Former NFL quarterback turned activist Colin Kaepernick is still making waves for his brand of activism.
Kaep’s Netflix Series, “Colin in Black & White,” re-enacts his childhood as a biracial child adopted by white parents. However, Kaep showcases the struggles felt like a black child moving in the white world of Turlock, California.
Past To Present
In the series, Kaep shows the similarities of the NFL combine to the slave auction system. The NFL combine consists of a series of drills, exercises, interviews, aptitude tests, and physical exams designed to assess the skills of promising college football players and predict their performance in the NFL.
UFC color commentator, comedian, and podcaster, Joe Rogan had a significant problem with this.
“Did you see that NFL Netflix special where Colin Kaepernick is comparing the NFL to slavery?” Rogan said on a recent episode of his podcast, The Joe Rogan Experience.
“Throsa Parks, that’s what I call that dude,” his guest comedian Theo Von said.
“Throsa Parks!” Rogan laughed.
“That is the lamest; I did try to watch it,” Von said.
“It’s the dumbest comparison,” said Rogan.
“It makes me sad because it feels like the lowest pandering for racism that you could create. It’s almost infantile, the pandering of it, and I think it takes away from real racist sh*t that happens,” said Von.
Why The NFL Conjures Slavery| What Colin Kaepernick Said Isn’t New Or Inaccurate
Rogan’s Big Issue
He doesn't know much sports history either. Curt Flood made the same comparison.
— Reginald Broadnax (@DrHockey9) November 22, 2021
“Imagine comparing the ability to do it or not do it,” said Rogan. “You sign up for it. Everybody, like so many people play football, want to be in the NFL; it’s a goal, it’s a dream. You can make millions of dollars and imagine comparing that to slavery simply because they measure people’s physical performance.
“That’s what he was doing; he was measuring wingspans and the Combine scores like for weight lifting and speed and all that stuff. That’s to see how physically adept you are, how good you’re going to be at football, so they’ll give you tons of money.
“The idea that this is comparable to slavery. Whoever f*#king wrote that down and then the fact that he read it and said it and then they have that video where they’re comparing the NFL owners to the slave masters and they’re shaking hands with one another, like, what the f*#k are you talking about?”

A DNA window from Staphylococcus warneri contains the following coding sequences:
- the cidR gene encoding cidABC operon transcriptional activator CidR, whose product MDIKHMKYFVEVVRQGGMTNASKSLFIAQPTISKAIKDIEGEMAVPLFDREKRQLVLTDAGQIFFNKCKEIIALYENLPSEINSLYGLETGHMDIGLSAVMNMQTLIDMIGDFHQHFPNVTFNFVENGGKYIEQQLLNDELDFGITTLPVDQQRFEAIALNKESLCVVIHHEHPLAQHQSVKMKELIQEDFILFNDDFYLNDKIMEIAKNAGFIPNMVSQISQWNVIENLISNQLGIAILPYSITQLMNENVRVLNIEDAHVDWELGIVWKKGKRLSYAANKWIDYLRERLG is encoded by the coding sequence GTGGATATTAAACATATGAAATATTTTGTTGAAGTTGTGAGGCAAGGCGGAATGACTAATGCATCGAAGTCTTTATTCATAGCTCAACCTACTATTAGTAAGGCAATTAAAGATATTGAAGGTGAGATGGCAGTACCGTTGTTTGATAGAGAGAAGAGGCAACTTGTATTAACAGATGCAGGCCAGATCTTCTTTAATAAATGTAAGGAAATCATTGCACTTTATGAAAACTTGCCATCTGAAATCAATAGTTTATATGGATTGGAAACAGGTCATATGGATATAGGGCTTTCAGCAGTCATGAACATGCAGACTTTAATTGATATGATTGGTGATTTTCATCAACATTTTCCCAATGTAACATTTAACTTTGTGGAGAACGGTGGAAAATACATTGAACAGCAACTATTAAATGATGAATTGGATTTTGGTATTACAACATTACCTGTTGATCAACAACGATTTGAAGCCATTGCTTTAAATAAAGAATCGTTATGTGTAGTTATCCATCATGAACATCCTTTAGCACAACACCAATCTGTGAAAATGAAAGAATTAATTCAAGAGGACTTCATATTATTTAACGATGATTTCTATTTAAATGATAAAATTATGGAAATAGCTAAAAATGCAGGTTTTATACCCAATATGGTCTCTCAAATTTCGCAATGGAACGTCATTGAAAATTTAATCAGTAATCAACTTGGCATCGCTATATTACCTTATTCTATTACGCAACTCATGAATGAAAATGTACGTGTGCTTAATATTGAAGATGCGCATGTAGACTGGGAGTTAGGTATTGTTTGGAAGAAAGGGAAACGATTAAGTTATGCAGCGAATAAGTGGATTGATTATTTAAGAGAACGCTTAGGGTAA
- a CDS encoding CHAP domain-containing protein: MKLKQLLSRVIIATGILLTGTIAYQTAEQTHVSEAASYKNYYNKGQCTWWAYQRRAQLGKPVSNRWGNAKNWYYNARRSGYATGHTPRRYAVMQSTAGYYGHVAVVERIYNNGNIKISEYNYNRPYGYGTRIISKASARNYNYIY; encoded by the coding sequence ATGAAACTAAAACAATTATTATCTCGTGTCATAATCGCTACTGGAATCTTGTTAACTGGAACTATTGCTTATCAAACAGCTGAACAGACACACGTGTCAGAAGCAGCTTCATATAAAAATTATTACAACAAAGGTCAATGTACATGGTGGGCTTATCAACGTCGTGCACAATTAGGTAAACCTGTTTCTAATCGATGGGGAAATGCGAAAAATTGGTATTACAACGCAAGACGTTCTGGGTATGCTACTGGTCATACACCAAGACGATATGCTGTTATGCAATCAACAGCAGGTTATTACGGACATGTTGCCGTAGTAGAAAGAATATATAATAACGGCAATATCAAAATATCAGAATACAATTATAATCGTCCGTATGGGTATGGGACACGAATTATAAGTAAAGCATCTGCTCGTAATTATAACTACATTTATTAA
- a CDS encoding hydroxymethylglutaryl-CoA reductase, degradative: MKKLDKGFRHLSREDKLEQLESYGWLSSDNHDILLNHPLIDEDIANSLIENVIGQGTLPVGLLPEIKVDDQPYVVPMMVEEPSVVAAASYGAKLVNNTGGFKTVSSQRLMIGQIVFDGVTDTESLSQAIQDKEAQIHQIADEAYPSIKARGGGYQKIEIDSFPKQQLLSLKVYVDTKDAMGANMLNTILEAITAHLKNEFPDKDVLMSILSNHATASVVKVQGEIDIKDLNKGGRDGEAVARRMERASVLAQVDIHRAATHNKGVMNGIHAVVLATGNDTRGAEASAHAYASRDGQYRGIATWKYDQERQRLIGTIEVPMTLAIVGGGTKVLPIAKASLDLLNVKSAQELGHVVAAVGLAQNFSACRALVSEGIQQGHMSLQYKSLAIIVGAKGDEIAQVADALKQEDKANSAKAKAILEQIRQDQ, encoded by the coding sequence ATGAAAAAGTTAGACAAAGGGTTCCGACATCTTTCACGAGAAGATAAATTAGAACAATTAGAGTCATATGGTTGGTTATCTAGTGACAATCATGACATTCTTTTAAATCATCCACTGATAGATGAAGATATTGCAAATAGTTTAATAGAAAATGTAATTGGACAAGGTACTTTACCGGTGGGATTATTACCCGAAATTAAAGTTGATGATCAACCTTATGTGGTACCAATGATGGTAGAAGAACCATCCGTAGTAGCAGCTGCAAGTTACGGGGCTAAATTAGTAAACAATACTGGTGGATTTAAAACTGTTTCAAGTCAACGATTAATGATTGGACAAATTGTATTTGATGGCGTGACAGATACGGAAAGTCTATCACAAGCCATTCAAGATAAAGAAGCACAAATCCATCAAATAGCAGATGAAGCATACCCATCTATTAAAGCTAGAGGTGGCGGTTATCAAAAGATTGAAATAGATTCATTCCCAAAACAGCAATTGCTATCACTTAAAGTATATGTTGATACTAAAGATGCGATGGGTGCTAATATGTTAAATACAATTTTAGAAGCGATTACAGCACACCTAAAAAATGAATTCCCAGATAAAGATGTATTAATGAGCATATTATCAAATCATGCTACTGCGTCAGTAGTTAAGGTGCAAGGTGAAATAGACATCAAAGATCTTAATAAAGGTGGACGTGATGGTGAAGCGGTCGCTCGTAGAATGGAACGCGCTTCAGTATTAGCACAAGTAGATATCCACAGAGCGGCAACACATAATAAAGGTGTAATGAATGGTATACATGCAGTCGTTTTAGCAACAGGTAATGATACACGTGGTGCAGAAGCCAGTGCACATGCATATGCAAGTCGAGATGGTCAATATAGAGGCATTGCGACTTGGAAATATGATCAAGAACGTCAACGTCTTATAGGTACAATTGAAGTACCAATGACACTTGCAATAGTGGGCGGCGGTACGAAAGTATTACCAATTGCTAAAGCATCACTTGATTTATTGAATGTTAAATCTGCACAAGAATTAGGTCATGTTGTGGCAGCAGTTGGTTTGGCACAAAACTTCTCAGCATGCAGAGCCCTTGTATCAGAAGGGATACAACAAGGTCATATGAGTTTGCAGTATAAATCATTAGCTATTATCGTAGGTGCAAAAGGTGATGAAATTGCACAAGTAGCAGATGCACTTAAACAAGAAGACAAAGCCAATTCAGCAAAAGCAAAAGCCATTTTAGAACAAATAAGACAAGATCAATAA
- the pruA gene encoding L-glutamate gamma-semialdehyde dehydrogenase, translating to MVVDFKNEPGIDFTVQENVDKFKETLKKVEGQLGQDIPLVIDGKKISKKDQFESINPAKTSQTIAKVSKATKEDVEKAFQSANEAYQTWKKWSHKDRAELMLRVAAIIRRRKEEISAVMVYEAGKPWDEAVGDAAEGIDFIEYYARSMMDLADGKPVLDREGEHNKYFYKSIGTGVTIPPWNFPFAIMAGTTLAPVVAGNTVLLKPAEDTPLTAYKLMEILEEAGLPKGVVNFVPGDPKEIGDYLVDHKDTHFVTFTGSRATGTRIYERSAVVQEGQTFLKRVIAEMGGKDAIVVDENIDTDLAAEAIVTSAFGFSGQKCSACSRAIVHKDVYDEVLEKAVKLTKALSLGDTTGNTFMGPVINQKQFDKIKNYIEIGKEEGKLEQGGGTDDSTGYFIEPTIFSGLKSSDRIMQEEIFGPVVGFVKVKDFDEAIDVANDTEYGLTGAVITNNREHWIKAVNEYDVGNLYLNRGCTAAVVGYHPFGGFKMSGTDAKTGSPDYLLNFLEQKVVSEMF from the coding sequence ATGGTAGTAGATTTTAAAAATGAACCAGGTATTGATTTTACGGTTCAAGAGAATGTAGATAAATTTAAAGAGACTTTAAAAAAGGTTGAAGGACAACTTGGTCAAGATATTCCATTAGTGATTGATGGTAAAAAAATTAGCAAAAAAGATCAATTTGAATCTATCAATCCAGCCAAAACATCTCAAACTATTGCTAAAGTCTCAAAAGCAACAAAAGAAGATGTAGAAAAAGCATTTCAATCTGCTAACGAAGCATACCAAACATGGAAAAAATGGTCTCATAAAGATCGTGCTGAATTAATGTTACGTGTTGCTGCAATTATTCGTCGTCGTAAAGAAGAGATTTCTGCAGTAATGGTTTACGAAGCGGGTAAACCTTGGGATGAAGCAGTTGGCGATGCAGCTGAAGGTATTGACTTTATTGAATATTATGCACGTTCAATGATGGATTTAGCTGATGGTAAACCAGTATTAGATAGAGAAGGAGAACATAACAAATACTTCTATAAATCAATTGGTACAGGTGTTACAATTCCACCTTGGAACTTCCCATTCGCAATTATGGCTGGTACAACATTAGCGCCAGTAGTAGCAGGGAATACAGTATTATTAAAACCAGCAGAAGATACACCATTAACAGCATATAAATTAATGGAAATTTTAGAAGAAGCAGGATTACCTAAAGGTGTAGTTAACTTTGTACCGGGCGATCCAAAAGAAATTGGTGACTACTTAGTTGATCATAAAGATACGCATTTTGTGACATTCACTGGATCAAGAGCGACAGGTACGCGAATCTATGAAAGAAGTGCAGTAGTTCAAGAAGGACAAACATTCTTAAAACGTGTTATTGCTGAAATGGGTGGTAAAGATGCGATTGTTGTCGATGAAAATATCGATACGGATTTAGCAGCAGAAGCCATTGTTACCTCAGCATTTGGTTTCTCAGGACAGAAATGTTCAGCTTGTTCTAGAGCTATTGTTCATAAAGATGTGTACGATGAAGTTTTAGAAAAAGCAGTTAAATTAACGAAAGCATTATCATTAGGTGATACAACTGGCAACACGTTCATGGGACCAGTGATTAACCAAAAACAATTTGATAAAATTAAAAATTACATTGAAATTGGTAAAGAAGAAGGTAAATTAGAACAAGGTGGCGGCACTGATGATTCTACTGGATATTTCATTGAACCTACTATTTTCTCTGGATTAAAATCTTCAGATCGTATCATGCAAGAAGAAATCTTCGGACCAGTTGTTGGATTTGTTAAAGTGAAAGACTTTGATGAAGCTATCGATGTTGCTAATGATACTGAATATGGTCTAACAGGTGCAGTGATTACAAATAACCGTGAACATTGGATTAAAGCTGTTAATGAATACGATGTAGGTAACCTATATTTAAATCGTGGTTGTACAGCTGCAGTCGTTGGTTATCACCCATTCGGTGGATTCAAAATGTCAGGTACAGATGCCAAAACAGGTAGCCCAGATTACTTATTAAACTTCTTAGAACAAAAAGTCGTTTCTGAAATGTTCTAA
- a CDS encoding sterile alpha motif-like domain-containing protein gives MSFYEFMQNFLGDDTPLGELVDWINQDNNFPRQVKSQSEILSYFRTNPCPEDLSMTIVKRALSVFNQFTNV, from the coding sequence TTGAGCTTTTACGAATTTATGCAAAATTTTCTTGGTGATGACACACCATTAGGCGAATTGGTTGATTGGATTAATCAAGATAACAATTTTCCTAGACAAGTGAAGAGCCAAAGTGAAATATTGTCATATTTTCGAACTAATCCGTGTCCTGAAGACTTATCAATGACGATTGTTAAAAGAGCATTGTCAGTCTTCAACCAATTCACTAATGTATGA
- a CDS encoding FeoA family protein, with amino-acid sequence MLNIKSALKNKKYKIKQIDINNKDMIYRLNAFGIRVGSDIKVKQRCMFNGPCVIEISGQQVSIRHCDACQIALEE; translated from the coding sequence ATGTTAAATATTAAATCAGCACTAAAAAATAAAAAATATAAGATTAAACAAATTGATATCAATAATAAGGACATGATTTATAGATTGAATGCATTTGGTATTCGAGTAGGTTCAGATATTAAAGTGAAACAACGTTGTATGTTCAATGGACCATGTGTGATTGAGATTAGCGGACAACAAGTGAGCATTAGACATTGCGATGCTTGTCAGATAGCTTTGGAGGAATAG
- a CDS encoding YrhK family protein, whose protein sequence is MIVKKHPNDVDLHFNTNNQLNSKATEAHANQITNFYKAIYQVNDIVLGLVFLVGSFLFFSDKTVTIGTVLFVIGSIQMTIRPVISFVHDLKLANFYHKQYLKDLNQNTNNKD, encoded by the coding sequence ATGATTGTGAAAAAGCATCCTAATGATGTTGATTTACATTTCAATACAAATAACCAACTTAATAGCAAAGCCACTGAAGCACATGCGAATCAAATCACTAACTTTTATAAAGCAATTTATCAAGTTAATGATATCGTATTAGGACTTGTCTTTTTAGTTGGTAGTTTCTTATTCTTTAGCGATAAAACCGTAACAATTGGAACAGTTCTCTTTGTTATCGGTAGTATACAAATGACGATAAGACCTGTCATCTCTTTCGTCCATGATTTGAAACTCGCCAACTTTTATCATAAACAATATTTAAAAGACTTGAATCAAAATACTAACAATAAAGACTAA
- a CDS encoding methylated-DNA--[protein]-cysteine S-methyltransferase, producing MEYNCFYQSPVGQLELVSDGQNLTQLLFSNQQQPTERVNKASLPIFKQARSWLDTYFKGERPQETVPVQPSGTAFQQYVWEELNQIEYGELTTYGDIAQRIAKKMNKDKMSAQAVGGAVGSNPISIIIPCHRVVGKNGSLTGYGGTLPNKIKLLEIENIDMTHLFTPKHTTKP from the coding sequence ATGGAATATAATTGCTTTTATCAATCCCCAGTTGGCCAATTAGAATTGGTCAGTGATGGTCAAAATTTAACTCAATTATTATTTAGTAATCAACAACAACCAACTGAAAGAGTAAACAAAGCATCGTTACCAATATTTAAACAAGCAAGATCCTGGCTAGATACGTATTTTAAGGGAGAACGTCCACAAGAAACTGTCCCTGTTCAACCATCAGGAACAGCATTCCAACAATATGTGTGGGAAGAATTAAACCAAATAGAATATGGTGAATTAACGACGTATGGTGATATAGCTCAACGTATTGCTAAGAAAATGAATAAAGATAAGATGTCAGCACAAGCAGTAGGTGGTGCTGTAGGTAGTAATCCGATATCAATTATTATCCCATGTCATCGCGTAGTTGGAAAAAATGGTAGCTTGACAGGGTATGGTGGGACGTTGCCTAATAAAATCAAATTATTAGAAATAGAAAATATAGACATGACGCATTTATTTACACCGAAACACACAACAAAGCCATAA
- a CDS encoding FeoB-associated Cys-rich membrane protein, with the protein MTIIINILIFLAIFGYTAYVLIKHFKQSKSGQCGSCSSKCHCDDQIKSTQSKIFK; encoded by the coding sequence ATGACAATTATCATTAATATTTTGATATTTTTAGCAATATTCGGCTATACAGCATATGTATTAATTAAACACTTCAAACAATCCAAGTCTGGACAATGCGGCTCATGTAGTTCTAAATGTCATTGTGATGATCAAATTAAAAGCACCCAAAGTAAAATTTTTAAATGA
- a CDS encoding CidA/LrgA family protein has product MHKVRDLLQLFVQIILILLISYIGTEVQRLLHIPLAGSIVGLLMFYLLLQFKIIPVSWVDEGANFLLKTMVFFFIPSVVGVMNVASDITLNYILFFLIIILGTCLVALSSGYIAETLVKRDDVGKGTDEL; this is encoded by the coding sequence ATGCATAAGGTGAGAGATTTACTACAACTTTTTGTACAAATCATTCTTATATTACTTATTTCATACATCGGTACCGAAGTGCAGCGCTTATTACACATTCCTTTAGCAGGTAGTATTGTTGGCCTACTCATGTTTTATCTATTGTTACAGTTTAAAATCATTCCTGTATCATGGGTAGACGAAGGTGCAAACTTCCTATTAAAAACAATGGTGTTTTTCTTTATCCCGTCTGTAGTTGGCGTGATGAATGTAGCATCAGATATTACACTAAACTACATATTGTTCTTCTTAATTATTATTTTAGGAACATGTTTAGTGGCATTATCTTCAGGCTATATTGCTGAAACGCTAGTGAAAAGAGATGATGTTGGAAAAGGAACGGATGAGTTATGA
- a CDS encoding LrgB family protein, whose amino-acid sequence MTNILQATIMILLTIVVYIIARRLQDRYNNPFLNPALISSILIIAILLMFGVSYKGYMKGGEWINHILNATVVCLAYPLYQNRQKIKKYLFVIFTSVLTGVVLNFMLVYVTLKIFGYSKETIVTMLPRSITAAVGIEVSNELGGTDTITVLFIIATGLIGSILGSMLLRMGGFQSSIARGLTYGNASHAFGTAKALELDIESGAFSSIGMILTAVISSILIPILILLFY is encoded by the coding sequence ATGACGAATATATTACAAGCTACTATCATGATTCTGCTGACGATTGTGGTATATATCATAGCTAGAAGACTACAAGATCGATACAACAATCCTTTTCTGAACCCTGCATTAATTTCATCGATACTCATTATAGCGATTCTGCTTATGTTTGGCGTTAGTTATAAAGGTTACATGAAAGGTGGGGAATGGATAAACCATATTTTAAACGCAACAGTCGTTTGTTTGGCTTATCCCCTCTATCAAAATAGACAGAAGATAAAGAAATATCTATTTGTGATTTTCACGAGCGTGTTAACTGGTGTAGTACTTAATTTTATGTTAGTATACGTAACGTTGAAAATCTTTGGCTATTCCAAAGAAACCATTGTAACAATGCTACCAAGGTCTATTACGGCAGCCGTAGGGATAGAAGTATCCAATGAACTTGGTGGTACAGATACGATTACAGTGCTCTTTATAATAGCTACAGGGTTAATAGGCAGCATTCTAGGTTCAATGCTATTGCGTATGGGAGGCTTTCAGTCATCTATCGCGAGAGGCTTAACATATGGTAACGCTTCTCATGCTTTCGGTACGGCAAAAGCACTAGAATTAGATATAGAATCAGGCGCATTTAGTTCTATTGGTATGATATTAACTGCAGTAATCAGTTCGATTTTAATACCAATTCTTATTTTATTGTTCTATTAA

Black & White
During the opening of the first episode of the series, football players are seen performing a staged combine for a group of white coaches.
In his Netflix special, Colin Kaepernick suggests the NFL training camp is synonymous with literally buying slaves.
— Mythinformed MKE (@MythinformedMKE) October 30, 2021
“What they don’t want you to understand is what’s being established is a power dynamic,” Kaepernick says during the narration.
“Before they put you on the field, teams poke, prod and examine you searching for any defect that might affect your performance,” he continues. “No boundary respect. No dignity left intact.”
The juxtaposition that comes is drastic as Black men are shown being evaluated in an American slave market. The players are “sold” to the slave owners who shake hands with a football coach.
Rogan fails to understand that for Black America, the realities of the white gaze, being seen as property, and chattel beasts of burden are the actual linkage.
Jason Wright Smashes The Glass Ceiling, Becomes First Black Team President In NFL History
Although players have free will to participate in the NFL combine, the methodology of a physical evaluation, sans medical assessment, is exactly like a slave auction. With all the revelations through the NFL’s email scandal, the biased views held at the top of NFL franchises are clearer.
Money The Root Of Evil
The fact that NFL combine participants are eligible to make millions is inconsequential if the result is a high-paid slave who can never ascend to the owner’s position. As of today, there is no Black NFL team owner and barely any Black NFL head coaches.
Lack of empathy to the perspective is what Rogan suffers from. The comparison is uncomfortable economically doesn’t mean it isn’t accurate from a dynamic power one.
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